“Have you heard any strange noises outside lately?”
That’s a scary question, especially when it comes from a government agency. Interestingly, the answer is “Yes!” from many people across Maryland who have been hearing horrifying screams that sound unhuman … and like no animal they’ve heard either. After getting many calls from concerned citizens, the local police were baffled. Fortunately, the Maryland Department of Natural Resources- Wildlife & Heritage Service was not … but it couldn’t resist scaring a few more people with that leading question before revealing what is probably making the eerie screams. Bigfoot? Banshee? Frustrated Baltimore Ravens’ fans?
“If you do not know what you are hearing, it can freak you out for sure.”
That’s one of the many comments on the Maryland Department of Natural Resources Facebook page, where the agency provides a great service by answering questions about the state’s variety of wild creatures and helping hikers and explorers identify tracks, spores, fur and … screams. Their response to this particular “strange noise” made figuring it out sound easy.
“We're in the midst of fox mating season in Maryland. During this time, local foxes are actively seeking (and calling for) mates, as well as marking territories and digging dens. Out of our two fox species, the red fox is quite vocal during mating season with females letting out a cry known as the vixen call. To some, this call sounds much like a young child screaming and can be quite unsettling.”
The red fox (Vulpes vulpes) is one of twelve species of true foxes and the most common and widespread. Knowing that, you would think more people would know about the “vixen call.” You would be wrong, at least in Maryland. The what?
“Vixen calls” have long been linked to myths and urban folklore, because the sound “will chill your blood.”
The News & Observer covered the story and notes that National Geographic says “vixen calls” have a long mythological history because the scream is like “Jack the Ripper is roaming the streets.” (You can listen to it here – vixen call begins at 0:30.) Skeptoid.com says many people, upon hearing it for the first time, think the call is a Bigfoot howl. While the Maryland Department of Natural Resources says it’s the sound of a mating female, males are known to make it as well. However, the name “vixen” links it to females and the name has an unusual history linked to foxes.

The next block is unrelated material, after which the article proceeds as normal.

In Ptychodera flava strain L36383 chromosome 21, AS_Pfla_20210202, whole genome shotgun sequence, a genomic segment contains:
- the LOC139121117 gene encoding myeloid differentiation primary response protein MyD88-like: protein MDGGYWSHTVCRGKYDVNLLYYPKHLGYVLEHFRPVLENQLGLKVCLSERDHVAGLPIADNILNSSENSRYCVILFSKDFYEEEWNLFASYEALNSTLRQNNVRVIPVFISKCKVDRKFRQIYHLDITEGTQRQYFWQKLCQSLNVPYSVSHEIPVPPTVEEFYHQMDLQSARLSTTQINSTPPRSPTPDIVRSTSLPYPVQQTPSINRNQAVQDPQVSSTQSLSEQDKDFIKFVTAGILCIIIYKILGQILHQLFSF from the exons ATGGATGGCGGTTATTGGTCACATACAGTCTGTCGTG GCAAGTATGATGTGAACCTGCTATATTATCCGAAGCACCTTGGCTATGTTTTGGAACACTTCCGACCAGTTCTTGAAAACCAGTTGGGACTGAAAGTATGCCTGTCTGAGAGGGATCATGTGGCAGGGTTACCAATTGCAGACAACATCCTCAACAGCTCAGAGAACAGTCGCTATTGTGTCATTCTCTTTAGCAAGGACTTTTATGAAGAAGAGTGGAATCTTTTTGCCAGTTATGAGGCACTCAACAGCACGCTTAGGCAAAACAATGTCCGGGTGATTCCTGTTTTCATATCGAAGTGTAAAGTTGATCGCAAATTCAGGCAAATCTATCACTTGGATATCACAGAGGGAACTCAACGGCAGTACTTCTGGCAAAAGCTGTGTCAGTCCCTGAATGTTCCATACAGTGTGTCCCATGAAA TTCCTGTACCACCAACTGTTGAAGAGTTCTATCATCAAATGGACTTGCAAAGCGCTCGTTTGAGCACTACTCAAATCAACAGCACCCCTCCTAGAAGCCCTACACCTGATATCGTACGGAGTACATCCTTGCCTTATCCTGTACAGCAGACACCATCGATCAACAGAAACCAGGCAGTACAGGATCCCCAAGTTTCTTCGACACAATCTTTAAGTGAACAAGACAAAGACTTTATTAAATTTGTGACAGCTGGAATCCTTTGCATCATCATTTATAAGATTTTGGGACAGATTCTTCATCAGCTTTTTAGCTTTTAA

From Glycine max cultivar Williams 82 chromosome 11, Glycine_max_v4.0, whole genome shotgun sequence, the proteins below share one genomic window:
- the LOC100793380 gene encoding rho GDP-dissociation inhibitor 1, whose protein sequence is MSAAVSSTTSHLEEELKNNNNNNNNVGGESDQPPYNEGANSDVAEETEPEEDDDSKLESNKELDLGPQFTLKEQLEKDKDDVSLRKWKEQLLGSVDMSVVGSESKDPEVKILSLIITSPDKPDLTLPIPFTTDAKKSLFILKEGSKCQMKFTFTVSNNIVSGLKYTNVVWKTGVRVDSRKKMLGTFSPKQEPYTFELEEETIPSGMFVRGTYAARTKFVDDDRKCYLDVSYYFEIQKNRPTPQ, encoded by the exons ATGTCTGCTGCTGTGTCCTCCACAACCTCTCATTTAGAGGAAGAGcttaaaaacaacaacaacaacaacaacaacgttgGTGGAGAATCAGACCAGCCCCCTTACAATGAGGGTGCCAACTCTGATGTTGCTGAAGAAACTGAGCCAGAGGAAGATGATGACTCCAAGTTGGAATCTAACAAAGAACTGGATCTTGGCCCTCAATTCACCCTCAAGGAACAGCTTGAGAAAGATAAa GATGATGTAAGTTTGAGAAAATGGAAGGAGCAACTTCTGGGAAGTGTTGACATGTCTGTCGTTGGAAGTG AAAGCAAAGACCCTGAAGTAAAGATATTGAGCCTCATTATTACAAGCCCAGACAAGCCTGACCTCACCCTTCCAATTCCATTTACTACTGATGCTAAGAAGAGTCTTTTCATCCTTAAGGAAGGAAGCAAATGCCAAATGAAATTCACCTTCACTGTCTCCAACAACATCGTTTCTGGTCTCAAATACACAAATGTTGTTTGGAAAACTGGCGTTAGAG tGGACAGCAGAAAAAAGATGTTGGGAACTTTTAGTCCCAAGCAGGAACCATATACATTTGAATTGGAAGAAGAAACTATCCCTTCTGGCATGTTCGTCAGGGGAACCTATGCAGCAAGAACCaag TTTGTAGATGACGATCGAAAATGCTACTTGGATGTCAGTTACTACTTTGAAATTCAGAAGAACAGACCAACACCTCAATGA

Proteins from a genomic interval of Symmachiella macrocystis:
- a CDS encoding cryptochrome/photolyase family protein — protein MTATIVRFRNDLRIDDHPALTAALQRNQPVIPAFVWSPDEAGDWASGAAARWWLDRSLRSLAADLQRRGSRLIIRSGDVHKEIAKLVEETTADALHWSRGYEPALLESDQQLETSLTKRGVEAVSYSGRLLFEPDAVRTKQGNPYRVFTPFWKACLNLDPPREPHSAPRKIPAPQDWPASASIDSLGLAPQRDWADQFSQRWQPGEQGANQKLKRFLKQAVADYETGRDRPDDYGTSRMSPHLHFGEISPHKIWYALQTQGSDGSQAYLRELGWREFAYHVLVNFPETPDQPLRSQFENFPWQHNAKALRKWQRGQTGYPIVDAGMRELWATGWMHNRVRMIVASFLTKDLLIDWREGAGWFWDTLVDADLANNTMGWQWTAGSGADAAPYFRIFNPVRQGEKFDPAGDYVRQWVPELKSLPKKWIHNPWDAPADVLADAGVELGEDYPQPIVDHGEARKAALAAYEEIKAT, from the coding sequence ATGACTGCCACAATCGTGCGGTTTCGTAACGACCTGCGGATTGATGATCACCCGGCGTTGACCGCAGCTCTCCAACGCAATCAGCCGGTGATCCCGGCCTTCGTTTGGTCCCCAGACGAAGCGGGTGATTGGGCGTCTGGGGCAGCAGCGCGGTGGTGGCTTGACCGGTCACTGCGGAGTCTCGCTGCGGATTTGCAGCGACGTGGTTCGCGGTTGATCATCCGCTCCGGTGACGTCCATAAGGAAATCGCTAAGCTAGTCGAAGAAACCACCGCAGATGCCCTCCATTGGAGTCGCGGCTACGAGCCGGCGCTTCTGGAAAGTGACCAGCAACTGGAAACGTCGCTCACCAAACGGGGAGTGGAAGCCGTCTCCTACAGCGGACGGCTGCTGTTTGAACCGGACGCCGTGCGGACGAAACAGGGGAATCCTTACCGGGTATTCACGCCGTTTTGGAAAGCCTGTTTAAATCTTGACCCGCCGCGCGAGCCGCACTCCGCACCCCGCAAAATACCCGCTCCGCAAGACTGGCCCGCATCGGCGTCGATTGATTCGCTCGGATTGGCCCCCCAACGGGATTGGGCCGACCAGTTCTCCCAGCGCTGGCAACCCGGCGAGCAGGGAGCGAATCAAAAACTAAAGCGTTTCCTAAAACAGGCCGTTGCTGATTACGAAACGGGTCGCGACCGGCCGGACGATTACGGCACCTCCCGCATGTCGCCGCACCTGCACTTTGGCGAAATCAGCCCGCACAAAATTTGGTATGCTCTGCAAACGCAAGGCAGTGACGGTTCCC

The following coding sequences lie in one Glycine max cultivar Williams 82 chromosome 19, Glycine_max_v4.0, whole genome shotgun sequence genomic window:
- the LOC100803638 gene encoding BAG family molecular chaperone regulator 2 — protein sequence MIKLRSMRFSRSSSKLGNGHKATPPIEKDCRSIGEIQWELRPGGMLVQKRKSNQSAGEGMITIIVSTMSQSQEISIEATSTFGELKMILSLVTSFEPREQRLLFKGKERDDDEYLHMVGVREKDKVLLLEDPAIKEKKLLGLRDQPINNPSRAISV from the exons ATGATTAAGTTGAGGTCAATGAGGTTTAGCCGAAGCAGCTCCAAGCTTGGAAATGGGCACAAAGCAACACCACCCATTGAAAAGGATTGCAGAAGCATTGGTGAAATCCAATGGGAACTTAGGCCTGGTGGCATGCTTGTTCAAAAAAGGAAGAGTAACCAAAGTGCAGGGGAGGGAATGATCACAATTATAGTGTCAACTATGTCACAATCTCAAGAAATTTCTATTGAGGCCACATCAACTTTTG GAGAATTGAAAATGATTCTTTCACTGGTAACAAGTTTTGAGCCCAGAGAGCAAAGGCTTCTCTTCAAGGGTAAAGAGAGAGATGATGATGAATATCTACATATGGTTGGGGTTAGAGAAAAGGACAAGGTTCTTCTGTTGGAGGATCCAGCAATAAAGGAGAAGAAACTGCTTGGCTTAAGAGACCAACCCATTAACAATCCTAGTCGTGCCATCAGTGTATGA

Old English *fyxen (implied in adjective fyxan), fem. of fox and cognate with Middle High German vühsinne, German füchsin). Solitary English survival of the Germanic feminine suffix -en, -in (also in Old English gyden "goddess;" mynecen "nun," from munuc "monk;" wlyfen "she-wolf," etc.). The figurative sense "ill-tempered woman" is attested from 1570s. The spelling shift from -f- to -v- began late 1500s.
Boy, do men have this word confused! As the Online Etymology Dictionary explains, the male of the species is properly known as “fox” while the female was first called a “foxen,” which eventually became vixen. While one of the early roots means “goddess,” the name eventually came to mean “ill-tempered woman." So, calling a woman a “fox” is obviously using the wrong gender, while calling her a “vixen” will get you written up for harassment if she’s up on her Old English.
Don’t blame the fox for this confusion. Humans gave them the names and mythical reputations in many cultures as tricksters, shapeshifters, magical spirits and omens of both good and evil. Humans also aided in their spread – Australia had none and now they’re another invasive threat to native species – and are responsible for them becoming urban pests.
So, what have we learned? Strange sounds in the woods are not always monsters. People in Maryland need to know their wildlife better. Don’t call women foxes or vixens.
Yes, this will be on the test.